Leading the pack coming into 2019 is Leonard Fournette. Fournette is a player that has all the major attributes to be a star player in the NFL if he could just stay healthy. Fournette missed eight games last season and seven due to injury which caused the Jaguars offense to stall in his absence. 

He is a player that combines strong downhill running with game-breaking speed. Abilities not many can combine nevertheless replace. He is a generational talent who looks to return to his rookie form in 2019. 

Fournette looks to be getting back on track this season and “refocused on football.” Him being able to stay on the field will be a huge plus for a Jaguars team that has struggled offensively for many years. 

The next two players on the depth chart are veteran backs Alfred Blue and Benny Cunningham. 

Blue being a signee from the Houston Texans roster and an experienced back who knows how to get yardage necessary to sustain drives. While receiving very little touches in the Houston offense he played the backup role well and was a reliable source of receiving out of the backfield.

Blue will be used more as a third-down back in the Jaguars offense. 

The same goes for Cunningham. Coming over from the Bears, which last season saw two top-caliber running backs in Jordan Howard and Tarik Cohen sharing carries, Cunningham got lost in the shuffle. Cunningham is a great receiving threat out of the backfield and can play solid minutes in his role on his new team. 

Having two players that can play roles, and play them well is vital for any team in the NFL. Taking fatigue and potential injury into account getting Cunningham and Blue was one of the more important moves the Jaguars made this offseason. The Jaguars acquired two reliable backs for new quarterback Nick Foles to work with on downs where Fournette is not in the game. 

Next on the team’s depth chart is the Jaguars 2019 fifth-round pick out of Temple, Ryquell Armstead. In his senior year, Armstead scored 13 touchdowns and averaged nearly 6.5 yards per carry. Armstead’s progression through his college career was a sight to see. After starting his career as a bulkier strong runner, Armstead slimmed down to become a more complete back and utilized his opportunity at Temple to make it to the NFL. 

Posting 2,987 yards and 34 touchdowns over his career, Armstead looks to carry on those impressive numbers at the next level. Armstead is a runner with great field vision and patience behind the line of scrimmage. He bursts through the open hole and is willing to lower the shoulder to gain extra yardage. Armstead says that he models his game after former Giants running back Brandon Jacobs.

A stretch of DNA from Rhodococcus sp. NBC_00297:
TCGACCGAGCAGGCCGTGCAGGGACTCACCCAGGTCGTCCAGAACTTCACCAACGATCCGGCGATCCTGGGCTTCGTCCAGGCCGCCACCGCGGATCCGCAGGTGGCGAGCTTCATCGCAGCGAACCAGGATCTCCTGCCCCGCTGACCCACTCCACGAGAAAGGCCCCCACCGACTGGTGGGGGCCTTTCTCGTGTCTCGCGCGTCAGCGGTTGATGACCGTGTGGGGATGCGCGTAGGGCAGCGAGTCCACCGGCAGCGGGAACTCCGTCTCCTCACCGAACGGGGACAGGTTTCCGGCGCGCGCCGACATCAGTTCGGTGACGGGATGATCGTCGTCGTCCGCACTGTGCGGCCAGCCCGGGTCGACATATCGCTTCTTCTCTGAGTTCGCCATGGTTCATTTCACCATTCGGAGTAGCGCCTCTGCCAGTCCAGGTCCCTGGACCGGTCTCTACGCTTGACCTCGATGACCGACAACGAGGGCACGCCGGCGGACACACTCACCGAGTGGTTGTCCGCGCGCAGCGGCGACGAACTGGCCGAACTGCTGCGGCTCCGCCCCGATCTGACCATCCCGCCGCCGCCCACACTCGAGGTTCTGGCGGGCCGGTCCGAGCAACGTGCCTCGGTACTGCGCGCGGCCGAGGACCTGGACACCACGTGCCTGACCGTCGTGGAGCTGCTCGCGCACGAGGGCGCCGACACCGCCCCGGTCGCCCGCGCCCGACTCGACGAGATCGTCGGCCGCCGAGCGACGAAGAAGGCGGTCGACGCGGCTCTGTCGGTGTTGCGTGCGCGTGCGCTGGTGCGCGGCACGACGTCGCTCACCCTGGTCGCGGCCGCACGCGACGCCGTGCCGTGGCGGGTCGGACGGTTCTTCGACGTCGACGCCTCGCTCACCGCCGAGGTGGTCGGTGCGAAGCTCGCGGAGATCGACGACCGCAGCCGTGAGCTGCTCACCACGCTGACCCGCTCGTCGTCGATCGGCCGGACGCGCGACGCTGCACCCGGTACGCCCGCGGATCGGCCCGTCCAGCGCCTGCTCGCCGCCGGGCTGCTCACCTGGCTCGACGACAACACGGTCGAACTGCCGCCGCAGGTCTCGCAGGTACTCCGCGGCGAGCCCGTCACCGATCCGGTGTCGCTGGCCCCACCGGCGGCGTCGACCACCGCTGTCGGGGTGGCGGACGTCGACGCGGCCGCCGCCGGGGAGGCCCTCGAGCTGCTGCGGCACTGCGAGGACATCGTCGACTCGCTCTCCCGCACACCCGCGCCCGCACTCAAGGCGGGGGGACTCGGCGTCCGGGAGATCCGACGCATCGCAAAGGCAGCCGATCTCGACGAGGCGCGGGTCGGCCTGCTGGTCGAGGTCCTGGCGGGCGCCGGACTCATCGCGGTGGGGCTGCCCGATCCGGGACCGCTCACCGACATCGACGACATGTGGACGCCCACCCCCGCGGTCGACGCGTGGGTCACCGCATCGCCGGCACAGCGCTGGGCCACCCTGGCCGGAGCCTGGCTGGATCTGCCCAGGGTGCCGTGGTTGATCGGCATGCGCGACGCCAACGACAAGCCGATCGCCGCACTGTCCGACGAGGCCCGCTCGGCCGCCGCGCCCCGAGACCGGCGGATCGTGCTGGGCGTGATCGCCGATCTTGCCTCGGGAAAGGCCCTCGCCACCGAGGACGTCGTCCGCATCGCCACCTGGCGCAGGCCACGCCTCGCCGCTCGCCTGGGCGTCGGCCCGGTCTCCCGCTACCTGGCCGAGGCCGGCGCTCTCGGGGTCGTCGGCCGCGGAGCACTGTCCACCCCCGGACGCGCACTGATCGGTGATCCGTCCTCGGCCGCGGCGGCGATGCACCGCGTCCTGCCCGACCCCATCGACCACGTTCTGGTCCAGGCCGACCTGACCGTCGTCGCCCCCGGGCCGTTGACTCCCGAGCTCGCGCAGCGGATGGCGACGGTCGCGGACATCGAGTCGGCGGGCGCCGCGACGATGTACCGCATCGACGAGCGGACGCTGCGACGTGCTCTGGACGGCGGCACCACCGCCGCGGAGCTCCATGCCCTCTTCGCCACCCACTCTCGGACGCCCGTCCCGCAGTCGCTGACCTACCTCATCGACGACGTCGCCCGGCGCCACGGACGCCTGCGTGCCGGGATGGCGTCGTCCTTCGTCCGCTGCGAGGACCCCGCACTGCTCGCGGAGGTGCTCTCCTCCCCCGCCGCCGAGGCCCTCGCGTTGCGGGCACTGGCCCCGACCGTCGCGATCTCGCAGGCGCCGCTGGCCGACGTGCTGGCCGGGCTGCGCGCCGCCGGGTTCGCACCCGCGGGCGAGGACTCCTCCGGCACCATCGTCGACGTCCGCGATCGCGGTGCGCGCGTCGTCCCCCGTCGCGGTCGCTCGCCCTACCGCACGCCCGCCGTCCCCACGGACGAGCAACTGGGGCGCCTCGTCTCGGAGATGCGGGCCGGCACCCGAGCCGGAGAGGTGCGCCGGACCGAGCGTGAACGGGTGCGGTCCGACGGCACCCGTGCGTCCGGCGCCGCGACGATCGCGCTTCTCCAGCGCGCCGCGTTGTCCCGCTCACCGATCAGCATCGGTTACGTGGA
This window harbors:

He describes himself as an angry runner. “I run angry, I run violent. I look for contact— that’s something that makes me unique.” Armstead stated in an interview with CBS sports. 

The type of physical running Armstead brings to the table is something the Jaguars have had success within recent memory. That willingness to create contact and run hard for his team to succeed is an attribute any team would love to have with their running back. 

A player that very strongly resembles Leonard Fournette in terms of running style was a guy the Jaguars looked at as a potential steal in the fifth round. An aggressive, one-cut runner who can run over opponents or bounce it to the outside and take off down the sideline. 

Armstead had the second-fastest time in the 40-yard dash among eligible running backs at the 2019 NFL combine at 4.49 seconds. Being a player with blazing speed mixed with a downhill running style, Armstead could see minutes directly behind Fournette later in the season. Armstead is an intriguing prospect but his development as a pass-catcher out of the backfield will need to improve for him to solidify the playing time this season. 

While the Jaguars have many running backs on the roster, all of them cannot stay. Unless there is a huge jump of progression when training camp starts later in the month, Thomas Rawls and Taj McGowan have very little shot of making the team. 

After last season, the Jaguars have done whatever it takes to assure they have depth at this position. Being able to provide multiple sources of production is important for any team. By providing this depth, the Jaguars hope it can get the job done and they can return to the success seen in the running game just two seasons ago. 

Continue Reading

Jacksonville Jaguars

REPORT: Jaguars to sign former WVU WR Marcus Simms

Demetrius Harvey



Oct 13, 2018; Ames, IA, USA; West Virginia Mountaineers wide receiver Marcus Simms (8) runs the football against the Iowa State Cyclones at Jack Trice Stadium. Mandatory Credit: Reese Strickland-USA TODAY Sports

The Jacksonville Jaguars have made a roster move signing former West Virginia WR Marcus Simms according to Tom Pelissero of NFL Network. Simms was slated to participate in the supplemental draft after filing the paperwork on June 20th.

Simms will make for interesting competition for the Jaguars as we inch closer to training camp. Simms accumulated 87 receptions for 1457 yards and eight touchdowns in his three-year career at West Virginia. Simms has also made his name known in the return game totaling 992 yards as a kick returner. According to reports, Simms ran the 40-yard dash in 4.4-4.49 seconds, with a vertical jump of 36″, a broad jump of 10-2 and three-cone time of 6.91 seconds. After his physical tomorrow, the Jaguars will have to make a corresponding move.

Simms will look to compete for a bottom-of-the-roster position with players such as Terrelle Pryor and Keelan Cole. If the Jaguars intend on retaining six receivers Simms will have a good shot at making the roster. By all accounts, Simms was a draftable player.

Continue Reading